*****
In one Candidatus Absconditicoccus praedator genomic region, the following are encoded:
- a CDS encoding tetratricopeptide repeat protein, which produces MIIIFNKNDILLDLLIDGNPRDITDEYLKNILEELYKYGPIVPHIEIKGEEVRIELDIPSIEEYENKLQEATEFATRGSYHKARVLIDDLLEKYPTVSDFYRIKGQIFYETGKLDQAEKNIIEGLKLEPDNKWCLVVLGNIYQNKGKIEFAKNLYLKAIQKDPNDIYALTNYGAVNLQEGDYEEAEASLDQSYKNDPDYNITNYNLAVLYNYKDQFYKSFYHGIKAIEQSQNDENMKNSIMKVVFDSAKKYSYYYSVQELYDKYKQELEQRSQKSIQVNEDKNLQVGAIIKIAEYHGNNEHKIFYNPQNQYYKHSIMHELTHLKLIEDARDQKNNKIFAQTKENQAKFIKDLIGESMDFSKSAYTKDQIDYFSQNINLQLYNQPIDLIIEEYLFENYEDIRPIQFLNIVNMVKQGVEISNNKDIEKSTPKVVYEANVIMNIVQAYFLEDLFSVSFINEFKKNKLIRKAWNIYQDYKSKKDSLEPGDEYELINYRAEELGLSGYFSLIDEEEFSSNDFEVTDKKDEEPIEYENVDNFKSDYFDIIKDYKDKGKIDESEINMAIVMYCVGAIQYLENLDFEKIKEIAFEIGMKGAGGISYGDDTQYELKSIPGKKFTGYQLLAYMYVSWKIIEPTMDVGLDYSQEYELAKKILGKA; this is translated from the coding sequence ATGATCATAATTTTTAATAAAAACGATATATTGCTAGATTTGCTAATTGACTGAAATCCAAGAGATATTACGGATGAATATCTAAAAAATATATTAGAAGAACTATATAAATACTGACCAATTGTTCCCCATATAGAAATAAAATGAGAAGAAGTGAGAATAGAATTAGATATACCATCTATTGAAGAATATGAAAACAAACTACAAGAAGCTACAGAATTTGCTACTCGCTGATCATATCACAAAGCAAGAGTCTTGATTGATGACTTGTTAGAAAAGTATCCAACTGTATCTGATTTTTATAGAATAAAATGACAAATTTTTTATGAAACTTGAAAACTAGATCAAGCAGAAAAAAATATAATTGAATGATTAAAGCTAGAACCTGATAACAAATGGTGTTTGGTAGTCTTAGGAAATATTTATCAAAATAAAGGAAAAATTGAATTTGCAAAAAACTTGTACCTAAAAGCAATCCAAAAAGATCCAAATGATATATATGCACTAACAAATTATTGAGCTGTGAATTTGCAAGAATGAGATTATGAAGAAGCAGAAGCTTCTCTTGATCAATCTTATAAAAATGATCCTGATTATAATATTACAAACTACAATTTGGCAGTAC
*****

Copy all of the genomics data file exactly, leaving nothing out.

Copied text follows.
In one Candidatus Absconditicoccus praedator genomic region, the following are encoded:
- a CDS encoding tetratricopeptide repeat protein, which produces MIIIFNKNDILLDLLIDGNPRDITDEYLKNILEELYKYGPIVPHIEIKGEEVRIELDIPSIEEYENKLQEATEFATRGSYHKARVLIDDLLEKYPTVSDFYRIKGQIFYETGKLDQAEKNIIEGLKLEPDNKWCLVVLGNIYQNKGKIEFAKNLYLKAIQKDPNDIYALTNYGAVNLQEGDYEEAEASLDQSYKNDPDYNITNYNLAVLYNYKDQFYKSFYHGIKAIEQSQNDENMKNSIMKVVFDSAKKYSYYYSVQELYDKYKQELEQRSQKSIQVNEDKNLQVGAIIKIAEYHGNNEHKIFYNPQNQYYKHSIMHELTHLKLIEDARDQKNNKIFAQTKENQAKFIKDLIGESMDFSKSAYTKDQIDYFSQNINLQLYNQPIDLIIEEYLFENYEDIRPIQFLNIVNMVKQGVEISNNKDIEKSTPKVVYEANVIMNIVQAYFLEDLFSVSFINEFKKNKLIRKAWNIYQDYKSKKDSLEPGDEYELINYRAEELGLSGYFSLIDEEEFSSNDFEVTDKKDEEPIEYENVDNFKSDYFDIIKDYKDKGKIDESEINMAIVMYCVGAIQYLENLDFEKIKEIAFEIGMKGAGGISYGDDTQYELKSIPGKKFTGYQLLAYMYVSWKIIEPTMDVGLDYSQEYELAKKILGKA; this is translated from the coding sequence ATGATCATAATTTTTAATAAAAACGATATATTGCTAGATTTGCTAATTGACTGAAATCCAAGAGATATTACGGATGAATATCTAAAAAATATATTAGAAGAACTATATAAATACTGACCAATTGTTCCCCATATAGAAATAAAATGAGAAGAAGTGAGAATAGAATTAGATATACCATCTATTGAAGAATATGAAAACAAACTACAAGAAGCTACAGAATTTGCTACTCGCTGATCATATCACAAAGCAAGAGTCTTGATTGATGACTTGTTAGAAAAGTATCCAACTGTATCTGATTTTTATAGAATAAAATGACAAATTTTTTATGAAACTTGAAAACTAGATCAAGCAGAAAAAAATATAATTGAATGATTAAAGCTAGAACCTGATAACAAATGGTGTTTGGTAGTCTTAGGAAATATTTATCAAAATAAAGGAAAAATTGAATTTGCAAAAAACTTGTACCTAAAAGCAATCCAAAAAGATCCAAATGATATATATGCACTAACAAATTATTGAGCTGTGAATTTGCAAGAATGAGATTATGAAGAAGCAGAAGCTTCTCTTGATCAATCTTATAAAAATGATCCTGATTATAATATTACAAACTACAATTTGGCAGTAC